Spoken by Eliot Chang, Asian-American comic:

Michael Newman michael.newman at QC.CUNY.EDU
Sun Jan 29 08:06:16 UTC 2012

Don't assume that she had African ancestry. She might have been of Indian background. Think Nicki Minaj. Note that Indian-West Indians are often difficult for those not familiar with that community to place into our US standard racial categories because of West Indian influenced hairstyle and clothes meet East Indian facial features. Of lexical interest, they're sometimes called "Chutneys" in NYC which I am assured is not offensive.

Associate Professor of Linguistics
Queens College/CUNY
michael.newman at qc.cuny.edu

On Jan 29, 2012, at 12:09 AM, Wilson Gray wrote:

> ---------------------- Information from the mail header -----------------------
> Sender:       American Dialect Society <ADS-L at LISTSERV.UGA.EDU>
> Poster:       Wilson Gray <hwgray at GMAIL.COM>
> Subject:      Spoken by Eliot Chang, Asian-American comic:
> -------------------------------------------------------------------------------
> "I used to date a West-Indian girl. She was from Trinidad. She was
> very dark-skinned. In fact, she _looked black_. When we went out,
> since she _looked black_ and I look how I look, racists didn't know
> who to confront first!"
> Last year, on this same program - Comedy Central Presents - a white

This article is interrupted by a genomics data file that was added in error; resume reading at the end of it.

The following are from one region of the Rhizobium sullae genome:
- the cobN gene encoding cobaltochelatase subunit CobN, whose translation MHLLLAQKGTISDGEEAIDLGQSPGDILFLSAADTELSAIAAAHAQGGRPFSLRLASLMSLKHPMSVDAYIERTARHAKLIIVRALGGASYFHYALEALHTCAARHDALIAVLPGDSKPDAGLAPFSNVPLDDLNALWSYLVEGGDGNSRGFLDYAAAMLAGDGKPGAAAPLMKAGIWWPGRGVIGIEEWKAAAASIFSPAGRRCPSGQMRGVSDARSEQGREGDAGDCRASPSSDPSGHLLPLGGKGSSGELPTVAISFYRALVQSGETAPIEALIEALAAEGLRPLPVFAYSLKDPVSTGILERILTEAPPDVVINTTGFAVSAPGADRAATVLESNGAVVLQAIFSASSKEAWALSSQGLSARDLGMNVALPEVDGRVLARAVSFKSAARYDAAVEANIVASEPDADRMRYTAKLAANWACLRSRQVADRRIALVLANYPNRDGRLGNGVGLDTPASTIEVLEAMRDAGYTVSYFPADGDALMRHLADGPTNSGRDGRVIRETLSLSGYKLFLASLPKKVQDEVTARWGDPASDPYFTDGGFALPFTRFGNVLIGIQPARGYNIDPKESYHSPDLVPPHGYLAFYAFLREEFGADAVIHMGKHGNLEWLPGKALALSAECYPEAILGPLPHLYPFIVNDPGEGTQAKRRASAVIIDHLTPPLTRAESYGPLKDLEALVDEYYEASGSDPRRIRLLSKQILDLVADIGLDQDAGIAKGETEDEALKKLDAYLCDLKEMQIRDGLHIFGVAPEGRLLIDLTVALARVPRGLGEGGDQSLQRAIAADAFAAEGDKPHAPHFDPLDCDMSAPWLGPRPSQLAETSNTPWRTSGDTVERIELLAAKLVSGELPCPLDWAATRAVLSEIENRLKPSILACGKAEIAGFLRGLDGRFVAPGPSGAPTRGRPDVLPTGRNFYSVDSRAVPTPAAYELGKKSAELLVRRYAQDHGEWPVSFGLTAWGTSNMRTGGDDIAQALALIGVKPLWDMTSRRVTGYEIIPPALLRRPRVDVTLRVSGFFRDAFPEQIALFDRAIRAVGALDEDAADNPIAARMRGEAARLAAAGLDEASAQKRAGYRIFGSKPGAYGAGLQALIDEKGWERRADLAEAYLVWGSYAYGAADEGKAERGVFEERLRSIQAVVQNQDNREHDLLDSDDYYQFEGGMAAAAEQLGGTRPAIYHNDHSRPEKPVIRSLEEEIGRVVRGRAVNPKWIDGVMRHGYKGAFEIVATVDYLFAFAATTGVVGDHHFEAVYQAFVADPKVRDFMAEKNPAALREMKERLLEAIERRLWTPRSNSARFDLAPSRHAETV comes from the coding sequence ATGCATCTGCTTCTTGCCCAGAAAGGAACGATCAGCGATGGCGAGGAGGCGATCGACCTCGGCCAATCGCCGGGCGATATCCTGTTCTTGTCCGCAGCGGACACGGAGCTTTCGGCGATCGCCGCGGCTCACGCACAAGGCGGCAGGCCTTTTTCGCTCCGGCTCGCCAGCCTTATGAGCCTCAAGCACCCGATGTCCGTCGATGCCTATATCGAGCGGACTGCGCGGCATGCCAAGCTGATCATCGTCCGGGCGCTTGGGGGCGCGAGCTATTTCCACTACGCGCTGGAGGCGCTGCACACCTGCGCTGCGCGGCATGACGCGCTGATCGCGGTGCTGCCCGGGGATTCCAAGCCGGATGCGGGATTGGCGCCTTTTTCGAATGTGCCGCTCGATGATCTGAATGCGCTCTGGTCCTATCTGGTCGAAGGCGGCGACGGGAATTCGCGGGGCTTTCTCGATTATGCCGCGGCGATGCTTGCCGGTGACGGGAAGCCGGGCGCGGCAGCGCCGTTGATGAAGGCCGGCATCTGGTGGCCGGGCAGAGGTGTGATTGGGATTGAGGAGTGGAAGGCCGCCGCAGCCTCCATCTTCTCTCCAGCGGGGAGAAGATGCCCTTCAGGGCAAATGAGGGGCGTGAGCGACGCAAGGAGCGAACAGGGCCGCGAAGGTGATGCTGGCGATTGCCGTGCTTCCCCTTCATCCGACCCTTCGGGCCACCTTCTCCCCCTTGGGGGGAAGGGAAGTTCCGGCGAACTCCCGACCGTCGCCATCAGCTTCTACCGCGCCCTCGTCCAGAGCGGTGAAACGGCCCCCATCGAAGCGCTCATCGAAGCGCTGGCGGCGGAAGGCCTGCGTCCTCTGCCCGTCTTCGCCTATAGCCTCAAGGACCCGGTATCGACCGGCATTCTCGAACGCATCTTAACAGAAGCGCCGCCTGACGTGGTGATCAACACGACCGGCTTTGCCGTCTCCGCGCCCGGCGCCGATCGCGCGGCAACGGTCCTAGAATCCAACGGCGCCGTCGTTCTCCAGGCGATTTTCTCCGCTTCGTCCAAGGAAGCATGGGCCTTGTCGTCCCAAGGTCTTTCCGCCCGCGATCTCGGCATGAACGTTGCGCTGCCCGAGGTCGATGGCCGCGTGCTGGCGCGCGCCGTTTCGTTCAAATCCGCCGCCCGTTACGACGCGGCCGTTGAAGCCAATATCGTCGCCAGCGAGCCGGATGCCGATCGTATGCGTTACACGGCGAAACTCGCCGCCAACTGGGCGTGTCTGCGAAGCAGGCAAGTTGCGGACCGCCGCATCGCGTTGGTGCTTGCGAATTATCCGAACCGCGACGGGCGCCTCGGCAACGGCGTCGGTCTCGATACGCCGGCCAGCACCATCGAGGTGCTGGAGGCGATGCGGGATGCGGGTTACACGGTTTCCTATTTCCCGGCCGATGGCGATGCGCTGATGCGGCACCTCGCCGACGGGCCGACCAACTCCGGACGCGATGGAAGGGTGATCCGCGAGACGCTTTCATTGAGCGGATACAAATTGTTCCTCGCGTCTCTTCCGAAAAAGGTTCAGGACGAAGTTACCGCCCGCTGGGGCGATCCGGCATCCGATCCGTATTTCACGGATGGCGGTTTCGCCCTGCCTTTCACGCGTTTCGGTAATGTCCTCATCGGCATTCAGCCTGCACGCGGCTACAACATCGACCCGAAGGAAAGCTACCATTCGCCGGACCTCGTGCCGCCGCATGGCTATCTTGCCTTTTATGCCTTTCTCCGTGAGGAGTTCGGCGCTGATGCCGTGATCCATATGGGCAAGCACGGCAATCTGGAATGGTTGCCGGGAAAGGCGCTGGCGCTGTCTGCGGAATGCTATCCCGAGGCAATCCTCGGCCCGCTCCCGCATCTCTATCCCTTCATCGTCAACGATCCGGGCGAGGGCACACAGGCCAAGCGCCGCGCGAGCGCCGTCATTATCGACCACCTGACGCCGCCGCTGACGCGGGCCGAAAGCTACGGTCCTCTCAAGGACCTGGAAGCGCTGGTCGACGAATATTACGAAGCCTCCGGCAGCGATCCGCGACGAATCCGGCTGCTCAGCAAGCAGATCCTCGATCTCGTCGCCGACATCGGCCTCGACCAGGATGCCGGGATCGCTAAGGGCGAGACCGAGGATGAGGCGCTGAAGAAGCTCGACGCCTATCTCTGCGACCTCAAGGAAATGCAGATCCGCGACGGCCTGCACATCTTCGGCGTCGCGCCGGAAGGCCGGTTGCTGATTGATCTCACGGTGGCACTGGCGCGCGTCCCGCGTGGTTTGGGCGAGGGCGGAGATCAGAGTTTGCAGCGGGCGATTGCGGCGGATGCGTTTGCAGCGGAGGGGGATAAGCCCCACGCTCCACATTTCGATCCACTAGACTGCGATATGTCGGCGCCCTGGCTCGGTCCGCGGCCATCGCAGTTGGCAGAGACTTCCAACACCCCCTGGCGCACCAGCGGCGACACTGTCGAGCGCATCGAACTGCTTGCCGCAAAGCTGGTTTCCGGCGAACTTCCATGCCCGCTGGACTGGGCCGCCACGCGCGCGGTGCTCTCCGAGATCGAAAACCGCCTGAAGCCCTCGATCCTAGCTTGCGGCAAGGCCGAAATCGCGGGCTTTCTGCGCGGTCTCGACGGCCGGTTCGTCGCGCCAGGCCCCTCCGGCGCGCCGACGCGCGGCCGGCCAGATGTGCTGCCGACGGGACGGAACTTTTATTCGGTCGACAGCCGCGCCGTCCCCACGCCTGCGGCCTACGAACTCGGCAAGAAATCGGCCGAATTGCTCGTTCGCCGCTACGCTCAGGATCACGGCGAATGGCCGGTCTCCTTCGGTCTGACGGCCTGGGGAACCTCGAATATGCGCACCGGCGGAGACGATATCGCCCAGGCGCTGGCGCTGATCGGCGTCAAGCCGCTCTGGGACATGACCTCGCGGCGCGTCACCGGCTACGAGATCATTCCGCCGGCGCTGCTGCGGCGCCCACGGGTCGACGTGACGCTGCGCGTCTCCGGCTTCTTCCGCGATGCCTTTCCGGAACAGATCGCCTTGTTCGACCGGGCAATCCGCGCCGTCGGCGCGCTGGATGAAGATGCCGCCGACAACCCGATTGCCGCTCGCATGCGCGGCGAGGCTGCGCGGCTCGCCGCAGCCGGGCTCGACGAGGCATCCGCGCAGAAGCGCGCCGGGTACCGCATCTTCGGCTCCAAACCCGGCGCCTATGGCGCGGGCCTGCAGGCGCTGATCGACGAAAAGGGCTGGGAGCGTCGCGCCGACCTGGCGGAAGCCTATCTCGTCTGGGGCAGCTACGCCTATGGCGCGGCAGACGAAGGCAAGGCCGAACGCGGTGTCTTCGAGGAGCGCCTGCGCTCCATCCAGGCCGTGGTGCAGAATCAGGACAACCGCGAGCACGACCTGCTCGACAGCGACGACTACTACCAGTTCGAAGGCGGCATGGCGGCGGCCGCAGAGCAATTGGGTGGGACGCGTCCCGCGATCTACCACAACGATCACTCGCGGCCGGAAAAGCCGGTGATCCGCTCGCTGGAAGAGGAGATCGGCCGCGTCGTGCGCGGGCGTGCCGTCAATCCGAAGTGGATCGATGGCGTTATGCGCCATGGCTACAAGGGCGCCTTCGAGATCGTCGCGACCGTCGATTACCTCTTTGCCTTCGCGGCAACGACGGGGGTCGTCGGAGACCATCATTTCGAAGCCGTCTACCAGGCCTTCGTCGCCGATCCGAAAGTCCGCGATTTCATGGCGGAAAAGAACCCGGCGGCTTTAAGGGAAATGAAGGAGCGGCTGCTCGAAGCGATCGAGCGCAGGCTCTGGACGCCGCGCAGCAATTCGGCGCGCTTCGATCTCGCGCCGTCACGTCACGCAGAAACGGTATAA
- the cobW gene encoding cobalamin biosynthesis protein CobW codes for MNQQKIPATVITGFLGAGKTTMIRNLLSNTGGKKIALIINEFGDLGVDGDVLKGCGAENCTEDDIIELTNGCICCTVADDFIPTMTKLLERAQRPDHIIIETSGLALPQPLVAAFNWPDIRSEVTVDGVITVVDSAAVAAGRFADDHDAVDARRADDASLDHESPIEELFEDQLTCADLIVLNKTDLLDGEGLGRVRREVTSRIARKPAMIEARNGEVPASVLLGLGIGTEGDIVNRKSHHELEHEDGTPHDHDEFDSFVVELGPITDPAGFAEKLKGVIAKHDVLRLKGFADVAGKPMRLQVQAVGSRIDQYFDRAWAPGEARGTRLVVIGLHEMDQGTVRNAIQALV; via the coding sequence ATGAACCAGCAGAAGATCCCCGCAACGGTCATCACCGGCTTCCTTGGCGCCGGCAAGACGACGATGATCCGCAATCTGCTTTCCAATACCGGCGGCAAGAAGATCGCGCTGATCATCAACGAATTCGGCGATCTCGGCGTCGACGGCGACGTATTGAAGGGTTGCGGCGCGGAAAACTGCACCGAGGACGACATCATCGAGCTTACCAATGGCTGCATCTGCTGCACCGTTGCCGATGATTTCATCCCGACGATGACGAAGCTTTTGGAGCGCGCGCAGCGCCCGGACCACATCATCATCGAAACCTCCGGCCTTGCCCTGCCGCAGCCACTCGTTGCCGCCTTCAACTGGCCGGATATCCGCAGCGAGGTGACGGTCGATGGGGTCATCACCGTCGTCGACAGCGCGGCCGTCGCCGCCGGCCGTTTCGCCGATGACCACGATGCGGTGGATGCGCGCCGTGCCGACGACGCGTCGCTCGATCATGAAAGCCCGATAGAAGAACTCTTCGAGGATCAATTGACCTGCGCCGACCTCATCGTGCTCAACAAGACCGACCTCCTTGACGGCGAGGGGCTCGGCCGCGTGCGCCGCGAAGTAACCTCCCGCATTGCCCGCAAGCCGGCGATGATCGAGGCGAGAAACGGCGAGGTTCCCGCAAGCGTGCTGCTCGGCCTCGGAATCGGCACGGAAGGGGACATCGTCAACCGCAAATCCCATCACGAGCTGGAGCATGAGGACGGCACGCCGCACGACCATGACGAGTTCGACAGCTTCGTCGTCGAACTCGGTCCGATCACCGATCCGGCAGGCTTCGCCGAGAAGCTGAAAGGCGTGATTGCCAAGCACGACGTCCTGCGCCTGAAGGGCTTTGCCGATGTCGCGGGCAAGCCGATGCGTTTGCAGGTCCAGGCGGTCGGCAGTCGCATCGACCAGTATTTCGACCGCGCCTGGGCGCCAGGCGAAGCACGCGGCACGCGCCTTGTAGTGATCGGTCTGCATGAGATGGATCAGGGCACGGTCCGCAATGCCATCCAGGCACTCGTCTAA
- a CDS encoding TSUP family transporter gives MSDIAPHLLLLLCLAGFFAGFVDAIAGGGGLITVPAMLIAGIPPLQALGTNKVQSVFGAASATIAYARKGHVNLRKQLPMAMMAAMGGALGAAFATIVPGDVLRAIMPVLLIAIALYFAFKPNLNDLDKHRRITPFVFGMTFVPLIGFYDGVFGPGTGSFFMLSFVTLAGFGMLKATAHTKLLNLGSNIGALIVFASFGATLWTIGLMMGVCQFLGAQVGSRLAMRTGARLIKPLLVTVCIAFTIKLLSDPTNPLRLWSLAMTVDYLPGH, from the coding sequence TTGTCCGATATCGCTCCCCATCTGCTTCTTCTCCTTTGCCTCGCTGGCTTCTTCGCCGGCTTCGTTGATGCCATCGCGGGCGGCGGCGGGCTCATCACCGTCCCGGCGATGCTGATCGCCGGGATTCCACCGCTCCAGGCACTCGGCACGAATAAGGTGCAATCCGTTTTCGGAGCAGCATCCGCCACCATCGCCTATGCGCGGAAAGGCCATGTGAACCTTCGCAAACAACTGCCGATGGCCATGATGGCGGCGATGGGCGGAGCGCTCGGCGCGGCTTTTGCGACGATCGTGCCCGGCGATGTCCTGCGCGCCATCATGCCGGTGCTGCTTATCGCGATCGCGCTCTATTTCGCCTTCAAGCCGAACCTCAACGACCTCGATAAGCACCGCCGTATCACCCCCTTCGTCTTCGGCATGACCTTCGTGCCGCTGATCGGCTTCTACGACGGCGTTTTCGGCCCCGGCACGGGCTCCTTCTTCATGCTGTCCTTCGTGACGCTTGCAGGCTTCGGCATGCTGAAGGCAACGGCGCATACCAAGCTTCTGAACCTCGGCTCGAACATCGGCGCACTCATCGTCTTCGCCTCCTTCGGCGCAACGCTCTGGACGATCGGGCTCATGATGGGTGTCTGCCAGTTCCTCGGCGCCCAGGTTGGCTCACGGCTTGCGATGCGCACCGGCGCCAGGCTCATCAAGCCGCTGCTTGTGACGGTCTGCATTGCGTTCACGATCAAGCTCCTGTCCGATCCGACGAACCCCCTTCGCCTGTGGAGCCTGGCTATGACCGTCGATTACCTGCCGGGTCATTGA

> comedian, discussing Obama's race, noted that major problems for white
> Americans are the fact that his father was a native of Kenya and that
> he himself wasn't born in the continental United States. "If his
> father had been a native of Chicago and he had been born in
> South-Central, we [white people] would *know* that he was black."
> "You have to be born in the United States to be 'black.' "
> That seems to be the way that Chang feels. The point of the bit hinged
> on the fact that *he* definitely is not white and his girlfriend
> *appeared to be black*, even though she was actually not, despite her
> visual affect/aspect, what with her not being an American.
> Is it generally the case that, for non-black Americans, the semantics
> of the concept, _black_, *necessarily* includes "born in the
> continental United States"?
> FWIW, I feel that, for some people, a person born in sub-Saharan
> Africa of sub-Saharan ancestry is not "black" in the same sense that a
> black American is "black."
> --
> -Wilson
> -----
> All say, "How hard it is that we have to die!"---a strange complaint
> to come from the mouths of people who have had to live.
> -Mark Twain
> ------------------------------------------------------------
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